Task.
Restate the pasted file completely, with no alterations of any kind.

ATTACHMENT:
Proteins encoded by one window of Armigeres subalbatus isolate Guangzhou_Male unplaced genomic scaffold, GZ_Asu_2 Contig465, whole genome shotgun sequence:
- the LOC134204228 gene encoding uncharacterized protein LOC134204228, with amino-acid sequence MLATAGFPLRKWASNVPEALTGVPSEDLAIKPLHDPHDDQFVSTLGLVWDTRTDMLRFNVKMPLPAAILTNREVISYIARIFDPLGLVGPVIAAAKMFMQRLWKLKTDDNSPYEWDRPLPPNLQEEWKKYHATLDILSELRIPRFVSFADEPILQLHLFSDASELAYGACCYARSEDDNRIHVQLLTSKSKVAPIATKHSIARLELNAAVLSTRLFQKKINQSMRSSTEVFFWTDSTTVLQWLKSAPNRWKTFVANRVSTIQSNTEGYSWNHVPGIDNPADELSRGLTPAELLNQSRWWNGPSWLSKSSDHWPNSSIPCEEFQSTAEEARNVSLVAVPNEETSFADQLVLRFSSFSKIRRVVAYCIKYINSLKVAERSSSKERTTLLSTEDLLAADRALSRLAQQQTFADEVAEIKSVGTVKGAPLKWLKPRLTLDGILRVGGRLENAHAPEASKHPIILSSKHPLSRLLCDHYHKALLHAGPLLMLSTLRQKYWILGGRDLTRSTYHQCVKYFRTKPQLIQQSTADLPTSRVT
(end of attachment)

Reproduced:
Proteins encoded by one window of Armigeres subalbatus isolate Guangzhou_Male unplaced genomic scaffold, GZ_Asu_2 Contig465, whole genome shotgun sequence:
- the LOC134204228 gene encoding uncharacterized protein LOC134204228, with amino-acid sequence MLATAGFPLRKWASNVPEALTGVPSEDLAIKPLHDPHDDQFVSTLGLVWDTRTDMLRFNVKMPLPAAILTNREVISYIARIFDPLGLVGPVIAAAKMFMQRLWKLKTDDNSPYEWDRPLPPNLQEEWKKYHATLDILSELRIPRFVSFADEPILQLHLFSDASELAYGACCYARSEDDNRIHVQLLTSKSKVAPIATKHSIARLELNAAVLSTRLFQKKINQSMRSSTEVFFWTDSTTVLQWLKSAPNRWKTFVANRVSTIQSNTEGYSWNHVPGIDNPADELSRGLTPAELLNQSRWWNGPSWLSKSSDHWPNSSIPCEEFQSTAEEARNVSLVAVPNEETSFADQLVLRFSSFSKIRRVVAYCIKYINSLKVAERSSSKERTTLLSTEDLLAADRALSRLAQQQTFADEVAEIKSVGTVKGAPLKWLKPRLTLDGILRVGGRLENAHAPEASKHPIILSSKHPLSRLLCDHYHKALLHAGPLLMLSTLRQKYWILGGRDLTRSTYHQCVKYFRTKPQLIQQSTADLPTSRVT